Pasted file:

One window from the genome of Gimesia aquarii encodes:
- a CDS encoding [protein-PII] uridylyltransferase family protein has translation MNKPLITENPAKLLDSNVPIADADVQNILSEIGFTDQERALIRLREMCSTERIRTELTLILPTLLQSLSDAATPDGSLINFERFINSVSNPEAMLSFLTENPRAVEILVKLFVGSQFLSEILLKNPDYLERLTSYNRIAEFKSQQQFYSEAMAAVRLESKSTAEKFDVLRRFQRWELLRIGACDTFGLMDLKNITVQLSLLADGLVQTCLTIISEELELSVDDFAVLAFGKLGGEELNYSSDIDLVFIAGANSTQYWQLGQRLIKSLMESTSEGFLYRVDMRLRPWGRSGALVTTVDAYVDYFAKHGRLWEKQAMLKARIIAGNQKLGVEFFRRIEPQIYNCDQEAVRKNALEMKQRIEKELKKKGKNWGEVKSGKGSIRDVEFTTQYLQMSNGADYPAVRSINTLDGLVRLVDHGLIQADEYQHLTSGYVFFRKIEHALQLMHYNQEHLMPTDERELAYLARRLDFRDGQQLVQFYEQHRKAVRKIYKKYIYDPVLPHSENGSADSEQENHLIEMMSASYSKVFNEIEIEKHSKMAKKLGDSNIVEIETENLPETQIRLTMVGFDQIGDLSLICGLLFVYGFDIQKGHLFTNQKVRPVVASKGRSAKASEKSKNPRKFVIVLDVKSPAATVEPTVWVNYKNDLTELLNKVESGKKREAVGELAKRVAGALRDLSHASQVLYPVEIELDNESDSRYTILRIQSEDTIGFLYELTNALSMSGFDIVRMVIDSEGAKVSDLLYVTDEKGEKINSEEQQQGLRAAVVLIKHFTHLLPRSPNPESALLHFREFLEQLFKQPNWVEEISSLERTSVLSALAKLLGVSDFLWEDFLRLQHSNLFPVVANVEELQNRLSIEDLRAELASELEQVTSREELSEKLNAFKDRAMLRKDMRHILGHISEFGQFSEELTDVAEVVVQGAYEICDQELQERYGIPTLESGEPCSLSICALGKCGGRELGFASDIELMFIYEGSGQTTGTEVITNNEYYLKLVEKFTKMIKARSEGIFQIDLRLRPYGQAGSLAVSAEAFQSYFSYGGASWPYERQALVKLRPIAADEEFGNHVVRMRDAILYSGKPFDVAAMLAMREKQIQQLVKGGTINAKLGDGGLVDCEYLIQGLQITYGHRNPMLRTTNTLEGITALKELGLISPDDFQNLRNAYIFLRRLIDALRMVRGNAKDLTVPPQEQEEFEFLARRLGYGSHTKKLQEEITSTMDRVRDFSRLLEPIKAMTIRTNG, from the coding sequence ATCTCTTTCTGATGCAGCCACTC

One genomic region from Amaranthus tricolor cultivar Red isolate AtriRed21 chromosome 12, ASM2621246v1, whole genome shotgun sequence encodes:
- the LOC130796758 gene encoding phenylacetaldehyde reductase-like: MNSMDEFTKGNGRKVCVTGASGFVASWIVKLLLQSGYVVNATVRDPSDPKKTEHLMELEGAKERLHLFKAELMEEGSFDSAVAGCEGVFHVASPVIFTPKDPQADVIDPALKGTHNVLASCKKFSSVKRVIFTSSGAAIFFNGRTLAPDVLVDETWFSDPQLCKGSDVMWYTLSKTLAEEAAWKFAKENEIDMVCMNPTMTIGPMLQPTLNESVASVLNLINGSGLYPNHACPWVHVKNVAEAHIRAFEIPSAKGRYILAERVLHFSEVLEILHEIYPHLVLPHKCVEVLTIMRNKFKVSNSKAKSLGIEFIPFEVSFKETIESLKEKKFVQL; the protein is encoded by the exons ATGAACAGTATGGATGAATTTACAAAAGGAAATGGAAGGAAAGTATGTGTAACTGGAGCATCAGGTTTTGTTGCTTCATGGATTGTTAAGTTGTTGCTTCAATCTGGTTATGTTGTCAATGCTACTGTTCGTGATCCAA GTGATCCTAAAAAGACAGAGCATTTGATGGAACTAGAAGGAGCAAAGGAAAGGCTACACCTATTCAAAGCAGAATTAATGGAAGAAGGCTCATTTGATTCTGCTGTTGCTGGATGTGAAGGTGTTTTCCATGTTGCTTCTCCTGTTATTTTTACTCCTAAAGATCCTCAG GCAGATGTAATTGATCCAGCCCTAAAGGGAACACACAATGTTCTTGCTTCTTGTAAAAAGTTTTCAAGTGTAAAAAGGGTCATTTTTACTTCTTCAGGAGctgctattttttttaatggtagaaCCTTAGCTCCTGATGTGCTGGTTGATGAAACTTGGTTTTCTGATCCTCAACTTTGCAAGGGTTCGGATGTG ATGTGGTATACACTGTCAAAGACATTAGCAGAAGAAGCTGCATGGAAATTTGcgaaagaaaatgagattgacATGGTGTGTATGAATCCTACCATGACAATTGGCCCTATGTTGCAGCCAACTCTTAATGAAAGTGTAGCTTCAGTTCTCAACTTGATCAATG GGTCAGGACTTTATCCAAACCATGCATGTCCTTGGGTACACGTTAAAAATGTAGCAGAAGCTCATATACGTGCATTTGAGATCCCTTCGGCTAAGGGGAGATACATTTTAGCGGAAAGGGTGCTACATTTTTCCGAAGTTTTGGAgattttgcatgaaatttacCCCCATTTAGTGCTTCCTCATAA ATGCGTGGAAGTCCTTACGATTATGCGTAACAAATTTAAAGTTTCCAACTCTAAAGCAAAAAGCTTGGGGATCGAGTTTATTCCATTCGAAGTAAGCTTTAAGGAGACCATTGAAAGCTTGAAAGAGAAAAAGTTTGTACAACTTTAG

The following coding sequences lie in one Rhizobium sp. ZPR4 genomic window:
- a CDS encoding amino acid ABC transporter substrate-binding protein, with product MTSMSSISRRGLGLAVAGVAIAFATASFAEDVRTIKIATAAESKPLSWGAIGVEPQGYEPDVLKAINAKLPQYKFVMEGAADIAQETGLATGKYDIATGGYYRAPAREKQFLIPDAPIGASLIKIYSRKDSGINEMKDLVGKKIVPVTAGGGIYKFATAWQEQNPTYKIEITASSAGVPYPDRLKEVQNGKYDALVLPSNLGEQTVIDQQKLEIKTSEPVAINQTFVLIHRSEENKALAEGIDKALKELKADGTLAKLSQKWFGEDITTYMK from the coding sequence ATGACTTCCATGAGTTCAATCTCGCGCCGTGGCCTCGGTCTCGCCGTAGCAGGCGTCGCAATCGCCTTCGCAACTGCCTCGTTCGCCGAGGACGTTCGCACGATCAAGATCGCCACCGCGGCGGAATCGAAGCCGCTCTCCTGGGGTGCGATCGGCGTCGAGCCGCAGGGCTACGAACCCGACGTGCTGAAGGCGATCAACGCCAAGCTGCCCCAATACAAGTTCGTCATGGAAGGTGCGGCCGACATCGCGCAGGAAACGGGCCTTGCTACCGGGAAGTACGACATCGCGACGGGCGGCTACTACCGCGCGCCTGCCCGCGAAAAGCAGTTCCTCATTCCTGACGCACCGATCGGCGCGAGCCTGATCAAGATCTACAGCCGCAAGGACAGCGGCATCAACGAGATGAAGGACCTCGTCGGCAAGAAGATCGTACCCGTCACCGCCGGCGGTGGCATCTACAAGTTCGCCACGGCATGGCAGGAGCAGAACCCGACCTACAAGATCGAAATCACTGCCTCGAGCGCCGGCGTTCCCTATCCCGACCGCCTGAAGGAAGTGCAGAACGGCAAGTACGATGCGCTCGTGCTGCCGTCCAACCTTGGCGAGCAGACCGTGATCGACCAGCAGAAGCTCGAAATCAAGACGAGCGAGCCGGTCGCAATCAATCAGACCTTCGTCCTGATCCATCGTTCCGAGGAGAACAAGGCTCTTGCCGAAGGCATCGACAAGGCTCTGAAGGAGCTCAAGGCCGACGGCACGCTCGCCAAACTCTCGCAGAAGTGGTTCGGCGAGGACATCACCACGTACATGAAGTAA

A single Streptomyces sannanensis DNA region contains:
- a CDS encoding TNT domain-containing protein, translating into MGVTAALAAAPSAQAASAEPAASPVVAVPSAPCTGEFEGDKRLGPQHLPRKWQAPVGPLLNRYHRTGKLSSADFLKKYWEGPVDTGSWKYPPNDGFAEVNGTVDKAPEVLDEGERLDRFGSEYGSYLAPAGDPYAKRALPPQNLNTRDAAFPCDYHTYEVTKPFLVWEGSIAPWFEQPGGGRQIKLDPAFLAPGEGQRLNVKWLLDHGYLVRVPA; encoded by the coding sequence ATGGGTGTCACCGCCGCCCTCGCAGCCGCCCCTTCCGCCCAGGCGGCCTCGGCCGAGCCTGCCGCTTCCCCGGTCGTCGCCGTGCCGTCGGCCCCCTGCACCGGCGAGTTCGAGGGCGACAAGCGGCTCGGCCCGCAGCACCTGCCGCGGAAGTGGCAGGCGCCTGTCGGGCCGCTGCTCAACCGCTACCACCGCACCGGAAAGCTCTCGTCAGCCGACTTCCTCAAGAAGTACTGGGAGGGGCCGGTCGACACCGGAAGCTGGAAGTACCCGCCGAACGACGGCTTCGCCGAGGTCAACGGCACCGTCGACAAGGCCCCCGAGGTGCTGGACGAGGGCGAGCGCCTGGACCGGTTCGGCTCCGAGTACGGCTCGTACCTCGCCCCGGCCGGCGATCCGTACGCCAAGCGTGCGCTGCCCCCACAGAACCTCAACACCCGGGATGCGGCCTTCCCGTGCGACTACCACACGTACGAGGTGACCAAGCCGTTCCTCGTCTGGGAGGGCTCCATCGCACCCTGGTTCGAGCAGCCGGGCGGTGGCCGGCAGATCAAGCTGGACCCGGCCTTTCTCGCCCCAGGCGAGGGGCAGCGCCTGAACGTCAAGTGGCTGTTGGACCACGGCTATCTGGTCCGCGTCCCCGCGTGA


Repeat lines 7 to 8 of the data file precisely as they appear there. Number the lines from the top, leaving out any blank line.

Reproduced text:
A single Streptomyces sannanensis DNA region contains:
- a CDS encoding TNT domain-containing protein, translating into MGVTAALAAAPSAQAASAEPAASPVVAVPSAPCTGEFEGDKRLGPQHLPRKWQAPVGPLLNRYHRTGKLSSADFLKKYWEGPVDTGSWKYPPNDGFAEVNGTVDKAPEVLDEGERLDRFGSEYGSYLAPAGDPYAKRALPPQNLNTRDAAFPCDYHTYEVTKPFLVWEGSIAPWFEQPGGGRQIKLDPAFLAPGEGQRLNVKWLLDHGYLVRVPA; encoded by the coding sequence ATGGGTGTCACCGCCGCCCTCGCAGCCGCCCCTTCCGCCCAGGCGGCCTCGGCCGAGCCTGCCGCTTCCCCGGTCGTCGCCGTGCCGTCGGCCCCCTGCACCGGCGAGTTCGAGGGCGACAAGCGGCTCGGCCCGCAGCACCTGCCGCGGAAGTGGCAGGCGCCTGTCGGGCCGCTGCTCAACCGCTACCACCGCACCGGAAAGCTCTCGTCAGCCGACTTCCTCAAGAAGTACTGGGAGGGGCCGGTCGACACCGGAAGCTGGAAGTACCCGCCGAACGACGGCTTCGCCGAGGTCAACGGCACCGTCGACAAGGCCCCCGAGGTGCTGGACGAGGGCGAGCGCCTGGACCGGTTCGGCTCCGAGTACGGCTCGTACCTCGCCCCGGCCGGCGATCCGTACGCCAAGCGTGCGCTGCCCCCACAGAACCTCAACACCCGGGATGCGGCCTTCCCGTGCGACTACCACACGTACGAGGTGACCAAGCCGTTCCTCGTCTGGGAGGGCTCCATCGCACCCTGGTTCGAGCAGCCGGGCGGTGGCCGGCAGATCAAGCTGGACCCGGCCTTTCTCGCCCCAGGCGAGGGGCAGCGCCTGAACGTCAAGTGGCTGTTGGACCACGGCTATCTGGTCCGCGTCCCCGCGTGA